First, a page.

A Christian bed and breakfast owner appeared in court yesterday after being sued by a homosexual couple.
The case began after Susanne Wilkinson refused to let Michael Black and John Morgan share a double room at her B&B in 2010.
Mrs Wilkinson, 56, says her faith is not restricted to Sundays and that it affects “every area” of her day-to-day life.
After the case first hit the headlines Mrs Wilkinson and her husband were inundated with hate mail, including a hand-delivered note threatening to torch their house.
Mrs Wilkinson, whose case was heard at Reading County Court yesterday, said: “All we ever wanted was to be able to live and work in keeping with our faith.
“Christianity isn’t just something we do in church on a Sunday – it affects every area of our life, including our home and our business. Surely there is room for that in modern British life.”
Mrs Wilkinson, who runs the Swiss B&B in Cookham, is being supported by The Christian Institute’s Legal Defence Fund.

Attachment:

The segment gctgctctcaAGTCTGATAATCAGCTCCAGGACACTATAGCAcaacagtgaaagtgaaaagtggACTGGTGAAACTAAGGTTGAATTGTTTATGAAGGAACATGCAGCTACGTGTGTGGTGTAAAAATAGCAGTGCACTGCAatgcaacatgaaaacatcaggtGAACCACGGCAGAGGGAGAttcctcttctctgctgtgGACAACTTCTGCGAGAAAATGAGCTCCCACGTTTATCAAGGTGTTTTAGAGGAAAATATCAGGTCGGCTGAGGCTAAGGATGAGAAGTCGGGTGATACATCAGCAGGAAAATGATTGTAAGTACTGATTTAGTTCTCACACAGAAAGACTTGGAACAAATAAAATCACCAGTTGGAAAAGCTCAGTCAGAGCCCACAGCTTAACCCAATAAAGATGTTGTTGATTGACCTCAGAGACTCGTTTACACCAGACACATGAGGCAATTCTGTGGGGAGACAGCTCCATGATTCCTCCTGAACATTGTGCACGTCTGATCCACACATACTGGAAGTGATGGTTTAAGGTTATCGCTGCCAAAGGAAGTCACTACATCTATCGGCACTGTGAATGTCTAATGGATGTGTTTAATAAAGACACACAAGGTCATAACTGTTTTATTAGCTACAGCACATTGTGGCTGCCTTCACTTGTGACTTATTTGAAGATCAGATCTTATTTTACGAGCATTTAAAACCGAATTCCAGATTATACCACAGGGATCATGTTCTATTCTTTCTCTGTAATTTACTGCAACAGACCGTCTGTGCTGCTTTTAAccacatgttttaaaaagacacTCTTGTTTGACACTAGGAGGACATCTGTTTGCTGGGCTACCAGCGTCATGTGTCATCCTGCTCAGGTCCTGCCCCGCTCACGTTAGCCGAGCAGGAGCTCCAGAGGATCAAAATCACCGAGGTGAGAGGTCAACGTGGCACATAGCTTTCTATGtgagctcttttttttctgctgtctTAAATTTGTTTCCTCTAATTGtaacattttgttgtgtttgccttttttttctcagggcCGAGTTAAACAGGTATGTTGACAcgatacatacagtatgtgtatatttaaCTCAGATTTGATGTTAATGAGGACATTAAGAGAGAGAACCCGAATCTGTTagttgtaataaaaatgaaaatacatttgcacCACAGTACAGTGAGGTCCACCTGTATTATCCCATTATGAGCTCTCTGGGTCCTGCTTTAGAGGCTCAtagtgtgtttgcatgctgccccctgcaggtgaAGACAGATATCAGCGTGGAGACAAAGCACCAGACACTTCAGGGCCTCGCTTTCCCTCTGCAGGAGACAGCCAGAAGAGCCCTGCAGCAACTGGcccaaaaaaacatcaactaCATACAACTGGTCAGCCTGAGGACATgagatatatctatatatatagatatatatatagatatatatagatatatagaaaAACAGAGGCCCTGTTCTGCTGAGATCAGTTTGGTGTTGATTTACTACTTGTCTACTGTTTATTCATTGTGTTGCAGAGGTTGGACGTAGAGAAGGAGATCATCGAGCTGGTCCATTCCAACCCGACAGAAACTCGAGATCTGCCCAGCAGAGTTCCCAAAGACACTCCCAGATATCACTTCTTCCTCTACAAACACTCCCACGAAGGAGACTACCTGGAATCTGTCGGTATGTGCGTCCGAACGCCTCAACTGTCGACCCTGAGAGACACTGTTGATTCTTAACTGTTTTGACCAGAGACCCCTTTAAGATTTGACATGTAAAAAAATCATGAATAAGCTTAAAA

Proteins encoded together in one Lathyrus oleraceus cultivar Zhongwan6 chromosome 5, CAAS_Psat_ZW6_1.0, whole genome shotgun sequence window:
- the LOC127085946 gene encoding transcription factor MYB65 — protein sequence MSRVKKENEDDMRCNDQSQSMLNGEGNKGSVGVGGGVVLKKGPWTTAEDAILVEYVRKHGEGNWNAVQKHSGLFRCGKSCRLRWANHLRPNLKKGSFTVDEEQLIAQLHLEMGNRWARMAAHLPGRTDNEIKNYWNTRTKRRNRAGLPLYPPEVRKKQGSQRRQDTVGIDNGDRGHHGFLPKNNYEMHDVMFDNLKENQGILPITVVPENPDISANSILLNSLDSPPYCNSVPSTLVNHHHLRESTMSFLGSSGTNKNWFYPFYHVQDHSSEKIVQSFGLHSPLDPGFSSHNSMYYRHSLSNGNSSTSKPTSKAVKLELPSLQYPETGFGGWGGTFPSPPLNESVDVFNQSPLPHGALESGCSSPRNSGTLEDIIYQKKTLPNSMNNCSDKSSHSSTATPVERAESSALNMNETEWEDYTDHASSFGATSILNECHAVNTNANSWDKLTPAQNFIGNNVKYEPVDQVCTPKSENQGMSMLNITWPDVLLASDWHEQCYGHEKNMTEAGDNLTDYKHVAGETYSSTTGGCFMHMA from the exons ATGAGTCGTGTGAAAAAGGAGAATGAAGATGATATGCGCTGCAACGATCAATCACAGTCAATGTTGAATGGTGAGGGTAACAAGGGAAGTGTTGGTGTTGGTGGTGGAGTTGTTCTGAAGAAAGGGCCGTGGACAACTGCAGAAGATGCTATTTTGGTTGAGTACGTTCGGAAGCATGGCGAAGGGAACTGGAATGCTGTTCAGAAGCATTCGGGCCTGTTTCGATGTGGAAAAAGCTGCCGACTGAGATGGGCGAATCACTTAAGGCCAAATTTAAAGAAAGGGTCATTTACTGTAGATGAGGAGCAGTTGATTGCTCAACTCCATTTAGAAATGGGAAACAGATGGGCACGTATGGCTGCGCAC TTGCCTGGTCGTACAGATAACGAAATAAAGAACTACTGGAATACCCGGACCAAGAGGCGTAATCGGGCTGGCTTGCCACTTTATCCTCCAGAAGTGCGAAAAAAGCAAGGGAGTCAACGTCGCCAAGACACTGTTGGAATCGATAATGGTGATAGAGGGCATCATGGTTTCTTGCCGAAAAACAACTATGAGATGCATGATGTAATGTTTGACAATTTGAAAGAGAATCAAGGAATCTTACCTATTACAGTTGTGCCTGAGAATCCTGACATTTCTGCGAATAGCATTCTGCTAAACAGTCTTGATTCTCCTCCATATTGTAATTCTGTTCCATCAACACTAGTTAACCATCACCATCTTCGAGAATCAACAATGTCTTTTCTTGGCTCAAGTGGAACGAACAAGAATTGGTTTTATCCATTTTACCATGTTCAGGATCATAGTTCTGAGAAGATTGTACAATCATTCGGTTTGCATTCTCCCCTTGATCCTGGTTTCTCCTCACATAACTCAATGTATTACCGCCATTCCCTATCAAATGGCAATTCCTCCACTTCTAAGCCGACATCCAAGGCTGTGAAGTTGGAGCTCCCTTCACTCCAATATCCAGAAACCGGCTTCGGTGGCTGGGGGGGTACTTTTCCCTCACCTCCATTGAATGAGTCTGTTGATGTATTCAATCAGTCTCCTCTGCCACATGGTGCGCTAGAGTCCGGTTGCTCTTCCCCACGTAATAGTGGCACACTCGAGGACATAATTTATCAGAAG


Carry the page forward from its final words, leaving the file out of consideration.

James Dingemans QC, representing Mrs Wilkinson, said it was against his client’s beliefs for unmarried people to share a bed under her roof, adding: “This is protected by the Equality Act 2010 and the Human Rights Act 1998.”
He said a person offering bed and breakfast in their home was entitled to refuse to allow people who were not married or in a civil partnership to share a double bed.
Mr Dingemans denied that there had been any discrimination on the part of his client, insisting that it was “not the sexual orientation that she objected to but the sexual behaviour”.
He pointed out that the mother of four would have been happy to provide the couple with single beds, but none were available.
Mr Black and Mr Morgan, who are not in a civil partnership, are seeking a declaration that they have been discriminated against and damages of £1,800 each.
Henrietta Hill, acting on Mr Black and Mr Morgan’s behalf, said: “It is obvious that there is a difficult balancing act to be carried out in this case. The proper balance to be struck has already been determined by the very clear will of Parliament.”
The judge’s decision is expected within two weeks.